Reproductive health services are important because the act of sex is important. But it is very unlikely that we will soon see elected officials admit en masse that they like having sex with their spouses and (by God!) birth control should be therefore be accessible for that very reason.
The bishops would of course never tell their parishioners to vote Republican, but they left little to the imagination. Priests would preach at mass about the necessity of voting only
for pro-life candidates.
Conservative groups in particular found power and leverage with so-called wedge issues such as abortion and gay marriage in the past. With contraception, however, they've awoken the sleeping giant voting majority who don't want their ovaries to be debated.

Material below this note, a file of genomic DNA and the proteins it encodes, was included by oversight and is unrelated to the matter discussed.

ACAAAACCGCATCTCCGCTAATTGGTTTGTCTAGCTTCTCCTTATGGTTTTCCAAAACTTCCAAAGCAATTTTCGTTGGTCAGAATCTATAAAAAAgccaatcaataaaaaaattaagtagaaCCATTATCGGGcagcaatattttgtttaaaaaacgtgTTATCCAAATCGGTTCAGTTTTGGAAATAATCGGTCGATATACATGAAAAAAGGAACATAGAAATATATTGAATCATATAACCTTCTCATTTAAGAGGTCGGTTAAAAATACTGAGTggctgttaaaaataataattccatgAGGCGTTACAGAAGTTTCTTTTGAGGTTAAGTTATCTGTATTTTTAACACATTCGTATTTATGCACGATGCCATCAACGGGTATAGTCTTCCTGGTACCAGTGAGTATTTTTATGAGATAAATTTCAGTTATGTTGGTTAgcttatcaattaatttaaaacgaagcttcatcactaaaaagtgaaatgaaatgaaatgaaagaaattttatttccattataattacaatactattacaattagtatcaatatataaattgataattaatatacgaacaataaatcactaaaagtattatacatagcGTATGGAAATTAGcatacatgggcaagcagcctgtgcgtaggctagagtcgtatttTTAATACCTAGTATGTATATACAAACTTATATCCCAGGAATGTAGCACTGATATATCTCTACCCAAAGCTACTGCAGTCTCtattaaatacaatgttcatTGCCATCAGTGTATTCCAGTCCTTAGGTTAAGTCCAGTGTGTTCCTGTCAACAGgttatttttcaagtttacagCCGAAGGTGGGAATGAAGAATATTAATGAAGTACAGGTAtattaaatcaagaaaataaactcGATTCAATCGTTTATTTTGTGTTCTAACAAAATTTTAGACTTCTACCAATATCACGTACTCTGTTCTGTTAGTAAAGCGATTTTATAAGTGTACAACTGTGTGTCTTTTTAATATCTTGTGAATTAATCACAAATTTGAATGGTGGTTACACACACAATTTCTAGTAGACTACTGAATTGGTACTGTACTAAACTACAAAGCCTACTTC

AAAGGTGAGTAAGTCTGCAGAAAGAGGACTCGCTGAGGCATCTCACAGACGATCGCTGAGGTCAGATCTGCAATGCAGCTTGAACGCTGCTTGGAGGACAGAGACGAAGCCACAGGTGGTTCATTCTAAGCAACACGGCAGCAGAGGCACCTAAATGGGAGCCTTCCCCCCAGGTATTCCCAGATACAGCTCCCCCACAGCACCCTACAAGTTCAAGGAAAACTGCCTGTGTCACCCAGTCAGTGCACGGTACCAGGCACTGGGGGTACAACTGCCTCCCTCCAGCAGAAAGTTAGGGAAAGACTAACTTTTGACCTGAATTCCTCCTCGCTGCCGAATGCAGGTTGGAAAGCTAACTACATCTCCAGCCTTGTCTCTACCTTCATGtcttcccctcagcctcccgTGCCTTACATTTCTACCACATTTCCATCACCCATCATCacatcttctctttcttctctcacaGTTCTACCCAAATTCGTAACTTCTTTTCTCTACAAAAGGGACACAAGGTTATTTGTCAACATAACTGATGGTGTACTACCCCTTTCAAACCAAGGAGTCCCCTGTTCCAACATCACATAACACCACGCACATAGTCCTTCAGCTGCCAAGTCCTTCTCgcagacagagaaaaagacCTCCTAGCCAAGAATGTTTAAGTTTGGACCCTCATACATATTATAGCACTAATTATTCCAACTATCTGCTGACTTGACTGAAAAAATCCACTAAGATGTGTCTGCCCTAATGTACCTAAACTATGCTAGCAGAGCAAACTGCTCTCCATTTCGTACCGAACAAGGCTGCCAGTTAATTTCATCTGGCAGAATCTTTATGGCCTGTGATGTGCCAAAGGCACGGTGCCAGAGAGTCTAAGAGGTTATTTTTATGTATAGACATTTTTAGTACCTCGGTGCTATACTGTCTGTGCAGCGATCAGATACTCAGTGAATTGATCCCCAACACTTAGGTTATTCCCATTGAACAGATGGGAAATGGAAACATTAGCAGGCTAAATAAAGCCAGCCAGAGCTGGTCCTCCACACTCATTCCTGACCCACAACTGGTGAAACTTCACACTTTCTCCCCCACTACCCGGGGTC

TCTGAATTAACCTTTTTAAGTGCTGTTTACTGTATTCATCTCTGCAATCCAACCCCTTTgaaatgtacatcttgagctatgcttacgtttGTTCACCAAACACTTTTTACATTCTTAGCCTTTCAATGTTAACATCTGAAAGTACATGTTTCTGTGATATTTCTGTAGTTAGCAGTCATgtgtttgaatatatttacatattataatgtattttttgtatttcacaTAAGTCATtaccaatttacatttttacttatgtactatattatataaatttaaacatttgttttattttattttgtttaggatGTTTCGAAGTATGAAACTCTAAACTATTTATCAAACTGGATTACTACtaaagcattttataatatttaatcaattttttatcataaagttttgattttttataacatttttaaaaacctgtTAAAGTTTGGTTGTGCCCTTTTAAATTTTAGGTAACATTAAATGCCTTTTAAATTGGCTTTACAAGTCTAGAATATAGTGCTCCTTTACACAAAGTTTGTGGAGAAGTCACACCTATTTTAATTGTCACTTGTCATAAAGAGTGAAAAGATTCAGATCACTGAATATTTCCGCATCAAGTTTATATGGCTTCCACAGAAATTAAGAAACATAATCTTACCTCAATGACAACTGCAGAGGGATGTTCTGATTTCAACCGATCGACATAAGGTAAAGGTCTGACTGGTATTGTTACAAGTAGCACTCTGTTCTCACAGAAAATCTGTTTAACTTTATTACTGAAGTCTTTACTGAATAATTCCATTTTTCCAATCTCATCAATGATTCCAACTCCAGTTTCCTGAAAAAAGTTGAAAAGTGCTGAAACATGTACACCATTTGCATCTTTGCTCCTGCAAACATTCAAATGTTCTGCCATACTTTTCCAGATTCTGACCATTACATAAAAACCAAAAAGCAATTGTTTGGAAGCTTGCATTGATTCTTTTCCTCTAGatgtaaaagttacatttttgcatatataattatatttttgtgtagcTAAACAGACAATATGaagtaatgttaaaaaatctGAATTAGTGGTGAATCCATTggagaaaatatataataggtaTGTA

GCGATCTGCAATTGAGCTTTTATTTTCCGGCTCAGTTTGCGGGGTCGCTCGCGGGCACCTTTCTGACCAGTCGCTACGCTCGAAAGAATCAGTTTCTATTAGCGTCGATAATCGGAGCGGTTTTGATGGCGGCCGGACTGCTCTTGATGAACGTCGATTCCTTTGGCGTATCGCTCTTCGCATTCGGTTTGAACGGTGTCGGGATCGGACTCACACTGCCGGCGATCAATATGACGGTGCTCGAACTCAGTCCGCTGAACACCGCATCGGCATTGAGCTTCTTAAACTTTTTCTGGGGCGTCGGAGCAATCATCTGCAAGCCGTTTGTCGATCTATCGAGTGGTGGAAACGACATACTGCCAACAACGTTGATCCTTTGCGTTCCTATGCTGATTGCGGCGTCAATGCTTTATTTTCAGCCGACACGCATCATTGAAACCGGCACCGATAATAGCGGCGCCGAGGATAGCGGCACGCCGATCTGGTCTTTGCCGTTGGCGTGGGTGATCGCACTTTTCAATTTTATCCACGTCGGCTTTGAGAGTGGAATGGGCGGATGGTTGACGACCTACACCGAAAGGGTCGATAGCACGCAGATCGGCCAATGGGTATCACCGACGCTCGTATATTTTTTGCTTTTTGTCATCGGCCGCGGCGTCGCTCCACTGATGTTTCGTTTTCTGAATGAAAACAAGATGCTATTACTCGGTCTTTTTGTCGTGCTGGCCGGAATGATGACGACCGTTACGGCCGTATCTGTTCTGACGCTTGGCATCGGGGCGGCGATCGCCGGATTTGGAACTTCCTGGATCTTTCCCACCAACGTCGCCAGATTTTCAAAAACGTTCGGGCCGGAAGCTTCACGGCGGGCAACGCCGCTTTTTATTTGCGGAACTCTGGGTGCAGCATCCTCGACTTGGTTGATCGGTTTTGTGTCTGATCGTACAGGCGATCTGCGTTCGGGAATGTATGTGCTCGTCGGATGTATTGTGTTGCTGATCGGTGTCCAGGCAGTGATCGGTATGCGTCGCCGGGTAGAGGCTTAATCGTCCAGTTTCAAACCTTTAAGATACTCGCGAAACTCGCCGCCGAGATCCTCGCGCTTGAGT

If not birth control, what are the options? Do we wish to regress to the rhythm method? If men can't even remember their anniversaries, how are they supposed to keep their partner's monthly ovulation calendar in their mind?
If there's one thing I've learned from my time serving in the military, in the state legislature, and on the city council, it's that, when you're facing someone who's trying to bully you, you can't back down.
As the youngest representative currently serving in the Colorado state House, I am disappointed by the assault on women's access to health care. It is unbelievable that this assault on women's health is taking place in 2012.